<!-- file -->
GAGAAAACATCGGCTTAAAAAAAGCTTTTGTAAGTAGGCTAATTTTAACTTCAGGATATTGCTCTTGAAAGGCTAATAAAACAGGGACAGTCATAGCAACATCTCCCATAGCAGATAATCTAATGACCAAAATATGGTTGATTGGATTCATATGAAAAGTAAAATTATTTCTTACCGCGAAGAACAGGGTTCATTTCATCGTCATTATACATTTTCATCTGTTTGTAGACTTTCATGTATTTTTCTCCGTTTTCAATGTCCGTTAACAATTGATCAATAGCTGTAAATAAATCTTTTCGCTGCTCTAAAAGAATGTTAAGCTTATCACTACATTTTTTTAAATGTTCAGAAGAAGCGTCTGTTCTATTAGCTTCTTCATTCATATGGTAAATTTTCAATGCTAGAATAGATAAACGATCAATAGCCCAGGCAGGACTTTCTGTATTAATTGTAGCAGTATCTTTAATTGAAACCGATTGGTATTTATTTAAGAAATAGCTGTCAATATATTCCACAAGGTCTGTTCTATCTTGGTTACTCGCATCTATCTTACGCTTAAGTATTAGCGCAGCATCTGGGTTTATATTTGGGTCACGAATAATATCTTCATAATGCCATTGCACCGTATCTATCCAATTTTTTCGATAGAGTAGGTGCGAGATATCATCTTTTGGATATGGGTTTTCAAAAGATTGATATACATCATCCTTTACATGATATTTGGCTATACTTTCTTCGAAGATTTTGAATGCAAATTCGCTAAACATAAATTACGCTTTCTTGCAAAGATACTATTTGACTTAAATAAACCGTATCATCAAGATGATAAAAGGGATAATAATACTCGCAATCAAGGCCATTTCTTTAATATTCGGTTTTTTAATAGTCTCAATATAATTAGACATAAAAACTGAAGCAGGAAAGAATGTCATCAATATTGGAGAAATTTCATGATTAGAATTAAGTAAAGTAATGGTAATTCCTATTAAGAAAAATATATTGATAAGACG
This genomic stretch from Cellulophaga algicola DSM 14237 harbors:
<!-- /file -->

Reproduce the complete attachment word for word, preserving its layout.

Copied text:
GAGAAAACATCGGCTTAAAAAAAGCTTTTGTAAGTAGGCTAATTTTAACTTCAGGATATTGCTCTTGAAAGGCTAATAAAACAGGGACAGTCATAGCAACATCTCCCATAGCAGATAATCTAATGACCAAAATATGGTTGATTGGATTCATATGAAAAGTAAAATTATTTCTTACCGCGAAGAACAGGGTTCATTTCATCGTCATTATACATTTTCATCTGTTTGTAGACTTTCATGTATTTTTCTCCGTTTTCAATGTCCGTTAACAATTGATCAATAGCTGTAAATAAATCTTTTCGCTGCTCTAAAAGAATGTTAAGCTTATCACTACATTTTTTTAAATGTTCAGAAGAAGCGTCTGTTCTATTAGCTTCTTCATTCATATGGTAAATTTTCAATGCTAGAATAGATAAACGATCAATAGCCCAGGCAGGACTTTCTGTATTAATTGTAGCAGTATCTTTAATTGAAACCGATTGGTATTTATTTAAGAAATAGCTGTCAATATATTCCACAAGGTCTGTTCTATCTTGGTTACTCGCATCTATCTTACGCTTAAGTATTAGCGCAGCATCTGGGTTTATATTTGGGTCACGAATAATATCTTCATAATGCCATTGCACCGTATCTATCCAATTTTTTCGATAGAGTAGGTGCGAGATATCATCTTTTGGATATGGGTTTTCAAAAGATTGATATACATCATCCTTTACATGATATTTGGCTATACTTTCTTCGAAGATTTTGAATGCAAATTCGCTAAACATAAATTACGCTTTCTTGCAAAGATACTATTTGACTTAAATAAACCGTATCATCAAGATGATAAAAGGGATAATAATACTCGCAATCAAGGCCATTTCTTTAATATTCGGTTTTTTAATAGTCTCAATATAATTAGACATAAAAACTGAAGCAGGAAAGAATGTCATCAATATTGGAGAAATTTCATGATTAGAATTAAGTAAAGTAATGGTAATTCCTATTAAGAAAAATATATTGATAAGACG
This genomic stretch from Cellulophaga algicola DSM 14237 harbors: